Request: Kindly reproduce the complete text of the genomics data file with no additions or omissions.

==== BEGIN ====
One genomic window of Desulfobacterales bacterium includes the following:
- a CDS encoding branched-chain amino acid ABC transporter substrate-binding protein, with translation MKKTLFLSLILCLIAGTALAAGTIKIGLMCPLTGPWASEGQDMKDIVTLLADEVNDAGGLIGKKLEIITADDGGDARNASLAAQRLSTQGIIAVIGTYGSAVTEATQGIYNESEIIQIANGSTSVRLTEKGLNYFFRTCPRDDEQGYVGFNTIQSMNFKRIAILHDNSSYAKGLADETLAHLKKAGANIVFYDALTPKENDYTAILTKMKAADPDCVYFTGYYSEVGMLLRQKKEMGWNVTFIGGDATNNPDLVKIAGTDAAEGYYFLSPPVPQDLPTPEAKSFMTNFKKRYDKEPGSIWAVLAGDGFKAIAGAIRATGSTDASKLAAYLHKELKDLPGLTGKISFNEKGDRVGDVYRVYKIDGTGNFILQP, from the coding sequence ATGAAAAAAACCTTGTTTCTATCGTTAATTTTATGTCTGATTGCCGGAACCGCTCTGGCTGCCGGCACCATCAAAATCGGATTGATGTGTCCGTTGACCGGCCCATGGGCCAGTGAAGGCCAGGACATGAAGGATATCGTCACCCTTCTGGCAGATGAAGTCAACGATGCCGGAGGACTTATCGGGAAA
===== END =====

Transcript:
One genomic window of Desulfobacterales bacterium includes the following:
- a CDS encoding branched-chain amino acid ABC transporter substrate-binding protein, with translation MKKTLFLSLILCLIAGTALAAGTIKIGLMCPLTGPWASEGQDMKDIVTLLADEVNDAGGLIGKKLEIITADDGGDARNASLAAQRLSTQGIIAVIGTYGSAVTEATQGIYNESEIIQIANGSTSVRLTEKGLNYFFRTCPRDDEQGYVGFNTIQSMNFKRIAILHDNSSYAKGLADETLAHLKKAGANIVFYDALTPKENDYTAILTKMKAADPDCVYFTGYYSEVGMLLRQKKEMGWNVTFIGGDATNNPDLVKIAGTDAAEGYYFLSPPVPQDLPTPEAKSFMTNFKKRYDKEPGSIWAVLAGDGFKAIAGAIRATGSTDASKLAAYLHKELKDLPGLTGKISFNEKGDRVGDVYRVYKIDGTGNFILQP, from the coding sequence ATGAAAAAAACCTTGTTTCTATCGTTAATTTTATGTCTGATTGCCGGAACCGCTCTGGCTGCCGGCACCATCAAAATCGGATTGATGTGTCCGTTGACCGGCCCATGGGCCAGTGAAGGCCAGGACATGAAGGATATCGTCACCCTTCTGGCAGATGAAGTCAACGATGCCGGAGGACTTATCGGGAAA